- Give ambulance officers as much information as you can (including what drugs they have taken and how much).
Long-term effects of ice
Long-term use of ice can cause symptoms such as:
- breathing difficulties
- trouble concentrating
- dry mouth and dental problems
- regular viral infections – colds or flu
- restless sleep
- stiff muscles
- weight loss.
Long-term use can increase your risk of:
- drug dependence
- heart and kidney problems
- ice psychosis – paranoia, hallucinations and unpredictable or violent behaviour
- financial, work and relationship problems.
If you become dependent on ice, you may need to keep taking more to get the same effect. You may also need ice just to get through everyday activities such as work, study or socialising.
Withdrawal from ice
If you have been using ice for a long time, giving up can be a challenge. Your body and mind will need to adjust to functioning without the drug.
If you decide to stop or cut down your ice use, you may experience some unpleasant withdrawal symptoms. These usually occur more strongly at the start and settle after a week. Most withdrawal symptoms disappear after 4 weeks.
Symptoms of ice withdrawal include:
- aches and pains
- confusion and irritability
- depression and anxiety
- increased appetite
- intense cravings for ice
- restless sleep and nightmares.
Recovery from ice is possible, however cravings can occur. These usually last up to 3 months. Other symptoms of ice use can persist for over 12 months.
Relapse (returning to use) is common and it may take some time to feel ‘normal’ again. People can through multiple lapses and relapses before achieving their treatment goals.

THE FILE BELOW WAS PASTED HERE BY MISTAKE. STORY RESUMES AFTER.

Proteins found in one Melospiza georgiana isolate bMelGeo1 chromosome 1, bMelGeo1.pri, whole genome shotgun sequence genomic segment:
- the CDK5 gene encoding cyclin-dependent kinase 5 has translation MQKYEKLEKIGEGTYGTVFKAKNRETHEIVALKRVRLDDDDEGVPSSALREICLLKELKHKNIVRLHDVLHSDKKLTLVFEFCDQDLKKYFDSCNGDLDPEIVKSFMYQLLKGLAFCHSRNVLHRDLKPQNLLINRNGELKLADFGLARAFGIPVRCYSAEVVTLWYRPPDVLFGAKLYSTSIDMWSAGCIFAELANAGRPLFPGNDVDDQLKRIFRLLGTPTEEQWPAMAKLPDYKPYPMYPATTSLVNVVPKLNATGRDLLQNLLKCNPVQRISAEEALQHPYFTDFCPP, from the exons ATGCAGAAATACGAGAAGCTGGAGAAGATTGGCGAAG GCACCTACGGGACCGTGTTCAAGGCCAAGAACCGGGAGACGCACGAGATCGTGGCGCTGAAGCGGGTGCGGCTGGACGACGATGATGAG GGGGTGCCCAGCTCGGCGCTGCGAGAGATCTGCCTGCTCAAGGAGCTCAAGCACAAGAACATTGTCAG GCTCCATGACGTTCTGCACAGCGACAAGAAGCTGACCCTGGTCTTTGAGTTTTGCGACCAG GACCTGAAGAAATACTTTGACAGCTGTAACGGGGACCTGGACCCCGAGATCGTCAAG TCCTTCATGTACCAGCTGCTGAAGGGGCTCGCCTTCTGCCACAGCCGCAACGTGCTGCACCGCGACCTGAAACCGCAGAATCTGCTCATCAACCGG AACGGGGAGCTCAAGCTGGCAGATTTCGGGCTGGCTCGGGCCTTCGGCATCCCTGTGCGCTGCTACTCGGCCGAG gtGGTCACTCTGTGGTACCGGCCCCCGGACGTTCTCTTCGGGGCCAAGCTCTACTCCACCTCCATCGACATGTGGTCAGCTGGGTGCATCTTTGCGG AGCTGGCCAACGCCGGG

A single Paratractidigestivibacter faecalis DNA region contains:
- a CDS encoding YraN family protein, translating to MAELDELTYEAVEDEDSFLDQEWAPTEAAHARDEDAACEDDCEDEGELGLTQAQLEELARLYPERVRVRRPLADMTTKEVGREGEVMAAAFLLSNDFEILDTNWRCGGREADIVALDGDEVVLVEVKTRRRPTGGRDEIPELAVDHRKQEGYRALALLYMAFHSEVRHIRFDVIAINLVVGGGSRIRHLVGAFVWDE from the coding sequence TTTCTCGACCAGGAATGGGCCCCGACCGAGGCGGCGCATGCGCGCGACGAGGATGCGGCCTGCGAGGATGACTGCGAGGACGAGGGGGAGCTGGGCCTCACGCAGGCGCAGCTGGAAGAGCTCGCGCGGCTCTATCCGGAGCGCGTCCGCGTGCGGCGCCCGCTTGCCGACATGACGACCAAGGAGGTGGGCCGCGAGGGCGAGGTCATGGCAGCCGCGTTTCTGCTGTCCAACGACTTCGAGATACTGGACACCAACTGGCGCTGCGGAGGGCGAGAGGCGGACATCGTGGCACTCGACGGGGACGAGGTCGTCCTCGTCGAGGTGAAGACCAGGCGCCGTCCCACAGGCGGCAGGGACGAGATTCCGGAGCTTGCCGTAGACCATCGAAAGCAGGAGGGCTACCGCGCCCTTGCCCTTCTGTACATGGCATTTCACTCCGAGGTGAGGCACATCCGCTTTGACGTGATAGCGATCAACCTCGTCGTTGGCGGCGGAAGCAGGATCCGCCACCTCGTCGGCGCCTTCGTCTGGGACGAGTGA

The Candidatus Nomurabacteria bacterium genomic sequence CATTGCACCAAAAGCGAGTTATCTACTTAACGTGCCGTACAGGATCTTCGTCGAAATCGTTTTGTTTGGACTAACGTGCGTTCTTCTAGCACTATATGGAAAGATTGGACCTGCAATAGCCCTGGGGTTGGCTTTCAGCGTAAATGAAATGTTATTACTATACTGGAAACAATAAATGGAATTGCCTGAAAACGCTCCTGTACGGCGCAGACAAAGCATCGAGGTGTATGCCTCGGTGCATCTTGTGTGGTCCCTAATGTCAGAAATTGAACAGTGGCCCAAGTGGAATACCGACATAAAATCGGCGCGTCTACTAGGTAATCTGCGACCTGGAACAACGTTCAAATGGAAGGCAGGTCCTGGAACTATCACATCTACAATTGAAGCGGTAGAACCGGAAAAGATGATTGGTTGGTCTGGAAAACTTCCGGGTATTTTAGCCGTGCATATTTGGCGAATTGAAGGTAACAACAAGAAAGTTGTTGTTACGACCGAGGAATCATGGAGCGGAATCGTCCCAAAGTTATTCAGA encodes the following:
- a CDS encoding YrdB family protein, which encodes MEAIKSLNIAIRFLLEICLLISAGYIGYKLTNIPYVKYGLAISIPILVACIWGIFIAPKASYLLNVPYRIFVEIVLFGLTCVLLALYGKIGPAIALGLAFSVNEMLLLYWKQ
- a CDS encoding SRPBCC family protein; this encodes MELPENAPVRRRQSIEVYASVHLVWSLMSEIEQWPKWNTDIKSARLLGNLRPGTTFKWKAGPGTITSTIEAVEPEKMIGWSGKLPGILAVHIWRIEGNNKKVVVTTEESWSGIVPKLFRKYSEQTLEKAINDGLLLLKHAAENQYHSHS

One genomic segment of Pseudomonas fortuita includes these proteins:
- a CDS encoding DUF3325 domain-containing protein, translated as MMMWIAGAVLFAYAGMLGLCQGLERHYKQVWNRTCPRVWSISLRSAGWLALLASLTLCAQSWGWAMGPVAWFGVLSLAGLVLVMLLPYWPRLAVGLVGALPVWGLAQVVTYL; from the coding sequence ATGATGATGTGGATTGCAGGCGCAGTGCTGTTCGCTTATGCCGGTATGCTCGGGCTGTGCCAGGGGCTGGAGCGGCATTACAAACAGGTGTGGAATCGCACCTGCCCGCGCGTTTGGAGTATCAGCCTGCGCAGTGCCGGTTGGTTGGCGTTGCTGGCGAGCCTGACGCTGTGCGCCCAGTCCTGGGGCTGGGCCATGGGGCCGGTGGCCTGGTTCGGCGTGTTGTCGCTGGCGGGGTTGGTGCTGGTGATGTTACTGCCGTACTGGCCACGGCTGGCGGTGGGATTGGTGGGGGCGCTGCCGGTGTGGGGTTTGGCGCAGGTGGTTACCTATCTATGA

If you have any concerns about your health, contact your GP (doctor), community health centre or a drug support service.
Treatment for ice use
- individual counselling
- residential rehabilitation
- day programs
- group therapy.
Peer support – or talking to people in similar situations – can also be helpful.
Victoria has a number of treatment and support services for people with ice dependence. Different options may involve a supervised hospital stay, living in a residential community setting or accessing counselling/support through local services such as GPs, community health services, or alcohol and drug treatment providers.
Some drug support services offer therapeutic day rehabilitation so you can work on your drug use while still at home. This involves structured day programs held over a certain period using approaches such as:
Ice and the law
Ice is an illegal drug. Penalties apply under federal and state laws for anyone who:
- Is found with it in their possession by police.
- Supplies or sells it to another person (this includes without their consent – such as )
- Drives under its influence.
- Sells or possesses ice pipes (applies in some states and territories, including Victoria).
Where to get help
- In an emergency, always call triple zero (000)
- Emergency department of your nearest hospital
- Tel. – for 24-hour confidential drug and alcohol telephone counselling, information and referral
- Tel. – for expert health information and advice (24 hours, 7 days)
- Tel. – free online drug and alcohol counselling 24/7, via webchat, SMS or e-mail
- Tel. (24/7)
- , Victoria Tel. (9am to 8pm, Monday to Friday)